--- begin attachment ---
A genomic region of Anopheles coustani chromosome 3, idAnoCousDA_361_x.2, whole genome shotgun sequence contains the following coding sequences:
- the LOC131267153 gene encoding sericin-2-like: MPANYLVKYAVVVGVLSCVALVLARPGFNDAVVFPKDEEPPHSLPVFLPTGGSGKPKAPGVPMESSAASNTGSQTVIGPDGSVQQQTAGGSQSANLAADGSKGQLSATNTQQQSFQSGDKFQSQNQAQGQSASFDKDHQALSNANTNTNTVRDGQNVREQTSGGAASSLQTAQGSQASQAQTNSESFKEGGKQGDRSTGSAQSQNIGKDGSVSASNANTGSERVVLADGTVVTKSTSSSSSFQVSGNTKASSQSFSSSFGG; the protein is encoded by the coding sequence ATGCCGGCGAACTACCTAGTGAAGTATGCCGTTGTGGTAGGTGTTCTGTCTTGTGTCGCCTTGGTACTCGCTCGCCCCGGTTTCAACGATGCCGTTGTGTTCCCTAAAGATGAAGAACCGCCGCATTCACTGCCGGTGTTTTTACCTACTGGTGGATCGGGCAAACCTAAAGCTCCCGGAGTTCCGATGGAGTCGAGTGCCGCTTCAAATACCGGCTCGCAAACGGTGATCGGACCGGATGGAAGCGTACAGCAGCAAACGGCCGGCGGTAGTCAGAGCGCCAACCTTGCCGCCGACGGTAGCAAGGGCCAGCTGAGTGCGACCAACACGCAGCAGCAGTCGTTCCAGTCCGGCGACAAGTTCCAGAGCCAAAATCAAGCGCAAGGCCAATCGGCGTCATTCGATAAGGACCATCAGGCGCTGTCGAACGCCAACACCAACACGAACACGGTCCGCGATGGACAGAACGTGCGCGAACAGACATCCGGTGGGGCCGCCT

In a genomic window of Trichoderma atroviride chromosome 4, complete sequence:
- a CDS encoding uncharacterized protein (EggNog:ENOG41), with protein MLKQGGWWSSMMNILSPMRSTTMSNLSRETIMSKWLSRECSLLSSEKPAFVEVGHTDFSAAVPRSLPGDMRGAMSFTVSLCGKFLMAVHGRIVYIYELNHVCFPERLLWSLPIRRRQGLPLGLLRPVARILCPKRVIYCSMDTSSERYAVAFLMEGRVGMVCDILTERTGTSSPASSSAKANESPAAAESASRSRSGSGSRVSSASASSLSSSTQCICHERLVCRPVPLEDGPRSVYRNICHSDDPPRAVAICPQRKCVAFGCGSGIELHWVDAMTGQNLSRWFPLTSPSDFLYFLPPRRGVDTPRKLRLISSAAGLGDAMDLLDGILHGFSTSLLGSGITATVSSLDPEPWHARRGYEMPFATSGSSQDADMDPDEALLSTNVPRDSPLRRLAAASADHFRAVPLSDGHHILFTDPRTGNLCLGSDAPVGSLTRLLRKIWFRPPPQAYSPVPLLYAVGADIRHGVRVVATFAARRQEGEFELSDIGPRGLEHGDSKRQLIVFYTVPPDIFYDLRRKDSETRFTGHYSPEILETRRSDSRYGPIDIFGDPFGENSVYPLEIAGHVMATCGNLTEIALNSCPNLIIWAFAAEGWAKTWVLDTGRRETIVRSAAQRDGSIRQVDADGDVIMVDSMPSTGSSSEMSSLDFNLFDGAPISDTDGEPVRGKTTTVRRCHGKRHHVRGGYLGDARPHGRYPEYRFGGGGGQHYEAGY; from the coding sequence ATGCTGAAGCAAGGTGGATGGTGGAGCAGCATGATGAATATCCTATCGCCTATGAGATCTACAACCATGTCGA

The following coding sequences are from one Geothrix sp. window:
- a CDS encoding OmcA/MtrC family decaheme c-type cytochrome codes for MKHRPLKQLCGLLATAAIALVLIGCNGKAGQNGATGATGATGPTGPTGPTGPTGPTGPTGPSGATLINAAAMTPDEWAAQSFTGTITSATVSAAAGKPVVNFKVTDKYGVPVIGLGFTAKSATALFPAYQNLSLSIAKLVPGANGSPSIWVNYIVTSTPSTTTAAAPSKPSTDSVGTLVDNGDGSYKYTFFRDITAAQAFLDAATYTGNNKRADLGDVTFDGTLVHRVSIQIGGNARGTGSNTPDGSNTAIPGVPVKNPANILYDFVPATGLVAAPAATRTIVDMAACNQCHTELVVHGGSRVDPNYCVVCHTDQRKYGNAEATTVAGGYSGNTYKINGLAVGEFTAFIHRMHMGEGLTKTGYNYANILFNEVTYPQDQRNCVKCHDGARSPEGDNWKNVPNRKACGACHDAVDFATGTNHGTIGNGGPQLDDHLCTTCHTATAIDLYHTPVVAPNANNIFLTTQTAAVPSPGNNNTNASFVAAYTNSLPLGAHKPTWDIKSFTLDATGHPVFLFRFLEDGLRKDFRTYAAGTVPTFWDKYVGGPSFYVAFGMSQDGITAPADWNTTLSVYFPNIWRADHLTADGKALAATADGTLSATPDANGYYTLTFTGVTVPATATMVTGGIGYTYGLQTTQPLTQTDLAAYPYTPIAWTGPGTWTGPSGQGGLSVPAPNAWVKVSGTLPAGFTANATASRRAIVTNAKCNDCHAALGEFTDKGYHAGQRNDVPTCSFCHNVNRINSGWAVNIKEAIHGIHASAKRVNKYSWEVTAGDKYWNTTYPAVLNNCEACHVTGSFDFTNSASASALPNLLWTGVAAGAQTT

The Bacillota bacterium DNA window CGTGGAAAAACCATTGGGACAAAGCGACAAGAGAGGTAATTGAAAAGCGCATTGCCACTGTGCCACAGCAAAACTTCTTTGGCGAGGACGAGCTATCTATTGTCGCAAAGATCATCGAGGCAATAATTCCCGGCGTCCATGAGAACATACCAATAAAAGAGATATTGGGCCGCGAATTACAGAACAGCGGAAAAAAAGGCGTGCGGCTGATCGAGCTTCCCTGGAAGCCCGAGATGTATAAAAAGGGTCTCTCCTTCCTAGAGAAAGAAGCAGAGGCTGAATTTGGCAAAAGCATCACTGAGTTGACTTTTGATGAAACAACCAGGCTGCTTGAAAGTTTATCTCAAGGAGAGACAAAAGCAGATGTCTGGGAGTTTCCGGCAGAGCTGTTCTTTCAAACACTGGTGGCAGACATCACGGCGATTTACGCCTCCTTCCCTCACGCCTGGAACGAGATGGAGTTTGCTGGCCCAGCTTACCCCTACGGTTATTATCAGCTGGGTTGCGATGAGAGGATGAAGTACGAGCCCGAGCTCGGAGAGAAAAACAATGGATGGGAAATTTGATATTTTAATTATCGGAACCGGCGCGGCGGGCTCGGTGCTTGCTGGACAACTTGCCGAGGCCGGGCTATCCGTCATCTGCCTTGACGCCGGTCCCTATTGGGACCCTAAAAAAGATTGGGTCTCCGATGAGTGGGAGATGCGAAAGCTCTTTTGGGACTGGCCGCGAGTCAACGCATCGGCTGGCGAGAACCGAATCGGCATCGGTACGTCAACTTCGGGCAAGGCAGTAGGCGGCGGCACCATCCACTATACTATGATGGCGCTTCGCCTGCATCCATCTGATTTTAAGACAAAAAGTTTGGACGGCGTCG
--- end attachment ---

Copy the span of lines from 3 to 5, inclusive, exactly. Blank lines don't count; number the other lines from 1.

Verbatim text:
In a genomic window of Trichoderma atroviride chromosome 4, complete sequence:
- a CDS encoding uncharacterized protein (EggNog:ENOG41), with protein MLKQGGWWSSMMNILSPMRSTTMSNLSRETIMSKWLSRECSLLSSEKPAFVEVGHTDFSAAVPRSLPGDMRGAMSFTVSLCGKFLMAVHGRIVYIYELNHVCFPERLLWSLPIRRRQGLPLGLLRPVARILCPKRVIYCSMDTSSERYAVAFLMEGRVGMVCDILTERTGTSSPASSSAKANESPAAAESASRSRSGSGSRVSSASASSLSSSTQCICHERLVCRPVPLEDGPRSVYRNICHSDDPPRAVAICPQRKCVAFGCGSGIELHWVDAMTGQNLSRWFPLTSPSDFLYFLPPRRGVDTPRKLRLISSAAGLGDAMDLLDGILHGFSTSLLGSGITATVSSLDPEPWHARRGYEMPFATSGSSQDADMDPDEALLSTNVPRDSPLRRLAAASADHFRAVPLSDGHHILFTDPRTGNLCLGSDAPVGSLTRLLRKIWFRPPPQAYSPVPLLYAVGADIRHGVRVVATFAARRQEGEFELSDIGPRGLEHGDSKRQLIVFYTVPPDIFYDLRRKDSETRFTGHYSPEILETRRSDSRYGPIDIFGDPFGENSVYPLEIAGHVMATCGNLTEIALNSCPNLIIWAFAAEGWAKTWVLDTGRRETIVRSAAQRDGSIRQVDADGDVIMVDSMPSTGSSSEMSSLDFNLFDGAPISDTDGEPVRGKTTTVRRCHGKRHHVRGGYLGDARPHGRYPEYRFGGGGGQHYEAGY; from the coding sequence ATGCTGAAGCAAGGTGGATGGTGGAGCAGCATGATGAATATCCTATCGCCTATGAGATCTACAACCATGTCGA

The following coding sequences are from one Geothrix sp. window: